• Hula Hoop Box - suggest hula hoop contests or use hoops to create obstacle courses
  • Race Box - include stopwatches and cones; the children can set up races and time each other
Don't forget to create some active free play boxes for indoor recess as well.  These would make nice gifts for teachers at the end of the school year.  
  • Pedometers - children can see how many steps they take during recess and try to increase each time.  You can get these at some dollar stores.
  • Dance party box - radio with batteries, dance music.  Find an old radio player at a garage sale.
  • Indoor balls - balloons and cardboard tubes.  Have the balloons all blown up.  Put them inside stockings if you are worried about balloon pieces if they pop.
  • DVD box - collection of exercise DVDs for kids
  • Bean bag box - include bean bags and targets to throw at
  • Ebooks - Print these ebooks and put in a box or folder for teachers/parents to use to encourage motor activities:  Mini Movement Breaks, Classroom Activity Posters, Roll Some Fun , Dancing with the Owls , Imagination Action Journeys and Motor Minute Challenges.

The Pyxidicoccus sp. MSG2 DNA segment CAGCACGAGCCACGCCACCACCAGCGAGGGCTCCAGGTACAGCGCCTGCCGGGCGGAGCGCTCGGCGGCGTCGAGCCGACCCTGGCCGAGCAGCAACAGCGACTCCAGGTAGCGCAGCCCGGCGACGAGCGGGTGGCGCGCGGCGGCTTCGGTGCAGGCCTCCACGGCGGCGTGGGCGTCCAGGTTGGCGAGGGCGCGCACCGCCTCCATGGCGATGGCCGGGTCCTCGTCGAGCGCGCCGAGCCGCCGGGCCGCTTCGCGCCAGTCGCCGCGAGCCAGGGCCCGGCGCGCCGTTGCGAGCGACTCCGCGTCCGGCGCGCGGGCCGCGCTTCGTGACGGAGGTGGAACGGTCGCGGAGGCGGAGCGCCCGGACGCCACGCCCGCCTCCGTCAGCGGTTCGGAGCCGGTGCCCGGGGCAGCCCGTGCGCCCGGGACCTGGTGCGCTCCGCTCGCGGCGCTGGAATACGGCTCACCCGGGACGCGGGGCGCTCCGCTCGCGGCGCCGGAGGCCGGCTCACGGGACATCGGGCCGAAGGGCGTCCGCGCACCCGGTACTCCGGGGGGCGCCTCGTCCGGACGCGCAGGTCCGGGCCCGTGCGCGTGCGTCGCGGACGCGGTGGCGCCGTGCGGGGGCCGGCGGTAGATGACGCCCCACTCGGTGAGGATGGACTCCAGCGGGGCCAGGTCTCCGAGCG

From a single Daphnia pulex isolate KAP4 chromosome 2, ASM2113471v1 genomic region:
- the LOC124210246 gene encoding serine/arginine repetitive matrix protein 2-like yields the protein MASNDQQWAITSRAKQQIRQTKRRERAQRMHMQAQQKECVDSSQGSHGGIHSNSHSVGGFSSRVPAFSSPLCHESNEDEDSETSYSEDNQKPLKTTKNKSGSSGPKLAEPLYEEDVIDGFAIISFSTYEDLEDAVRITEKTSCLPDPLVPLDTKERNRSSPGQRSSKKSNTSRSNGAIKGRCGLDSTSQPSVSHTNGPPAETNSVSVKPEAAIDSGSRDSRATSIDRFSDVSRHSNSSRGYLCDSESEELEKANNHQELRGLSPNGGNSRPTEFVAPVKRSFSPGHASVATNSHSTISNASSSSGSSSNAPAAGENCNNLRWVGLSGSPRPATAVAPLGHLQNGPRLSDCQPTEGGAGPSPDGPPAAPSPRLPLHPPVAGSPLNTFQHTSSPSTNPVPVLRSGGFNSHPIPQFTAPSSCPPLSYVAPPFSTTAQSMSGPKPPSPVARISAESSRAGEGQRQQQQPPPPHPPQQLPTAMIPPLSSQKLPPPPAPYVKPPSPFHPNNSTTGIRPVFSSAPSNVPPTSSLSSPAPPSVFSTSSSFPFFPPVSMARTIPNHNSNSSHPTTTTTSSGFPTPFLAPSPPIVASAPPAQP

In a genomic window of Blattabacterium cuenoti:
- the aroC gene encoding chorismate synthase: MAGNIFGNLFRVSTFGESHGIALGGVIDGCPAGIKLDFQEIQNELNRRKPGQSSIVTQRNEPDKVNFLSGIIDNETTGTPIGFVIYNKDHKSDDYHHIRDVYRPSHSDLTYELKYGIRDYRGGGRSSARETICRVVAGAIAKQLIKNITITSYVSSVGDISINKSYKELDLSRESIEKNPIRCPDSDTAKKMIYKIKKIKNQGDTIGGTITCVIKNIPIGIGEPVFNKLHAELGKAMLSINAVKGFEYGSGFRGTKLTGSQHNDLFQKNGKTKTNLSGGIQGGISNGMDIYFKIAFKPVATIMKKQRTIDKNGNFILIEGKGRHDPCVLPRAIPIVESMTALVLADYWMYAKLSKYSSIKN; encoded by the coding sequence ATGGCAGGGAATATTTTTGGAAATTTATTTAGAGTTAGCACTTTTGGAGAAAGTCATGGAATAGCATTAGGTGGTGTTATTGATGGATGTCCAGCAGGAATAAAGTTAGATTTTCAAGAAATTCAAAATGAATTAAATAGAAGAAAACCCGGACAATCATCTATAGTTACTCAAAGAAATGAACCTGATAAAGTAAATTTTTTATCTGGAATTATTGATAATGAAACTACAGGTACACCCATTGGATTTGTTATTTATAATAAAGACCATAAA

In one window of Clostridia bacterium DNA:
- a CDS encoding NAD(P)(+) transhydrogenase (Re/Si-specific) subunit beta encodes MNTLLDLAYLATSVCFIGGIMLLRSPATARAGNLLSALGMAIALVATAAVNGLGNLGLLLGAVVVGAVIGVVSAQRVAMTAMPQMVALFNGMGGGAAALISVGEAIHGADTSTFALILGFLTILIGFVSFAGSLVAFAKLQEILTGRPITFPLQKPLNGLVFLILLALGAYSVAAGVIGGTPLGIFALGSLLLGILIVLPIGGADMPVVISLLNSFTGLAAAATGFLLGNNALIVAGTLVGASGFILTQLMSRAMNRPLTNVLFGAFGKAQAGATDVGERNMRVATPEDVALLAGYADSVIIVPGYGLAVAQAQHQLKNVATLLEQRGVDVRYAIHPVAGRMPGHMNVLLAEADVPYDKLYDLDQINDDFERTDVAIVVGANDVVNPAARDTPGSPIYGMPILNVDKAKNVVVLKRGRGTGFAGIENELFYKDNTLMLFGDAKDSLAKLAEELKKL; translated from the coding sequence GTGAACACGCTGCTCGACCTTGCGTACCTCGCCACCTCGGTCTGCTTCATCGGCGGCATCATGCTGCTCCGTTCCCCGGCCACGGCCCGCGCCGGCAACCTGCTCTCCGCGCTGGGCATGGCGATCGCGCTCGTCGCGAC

With the amount of recess time dwindling, physical and occupational therapists can play a crucial role in educating school staff and parents on the benefits of physical activity for ALL children.

Reference:   Dowda, Marsha, Brown, William H., McIver, Kerry L., Pfeiffer, Karin A., O'Neill, Jennifer R., Addy, Cheryl L., Pate, Russell R. Policies and Characteristics of the Preschool Environment and Physical Activity of Young Children Pediatrics 2009 123: e261-e266

Wednesday, May 23, 2012

3 More Tips on Using A Smartphone to Get Moving

Screenshot from Play-Move-Develop
Yesterday's blog post was on 10 apps that get you moving.  For today here are 3 more tips to encourage movement when using smart phones or tablet computers.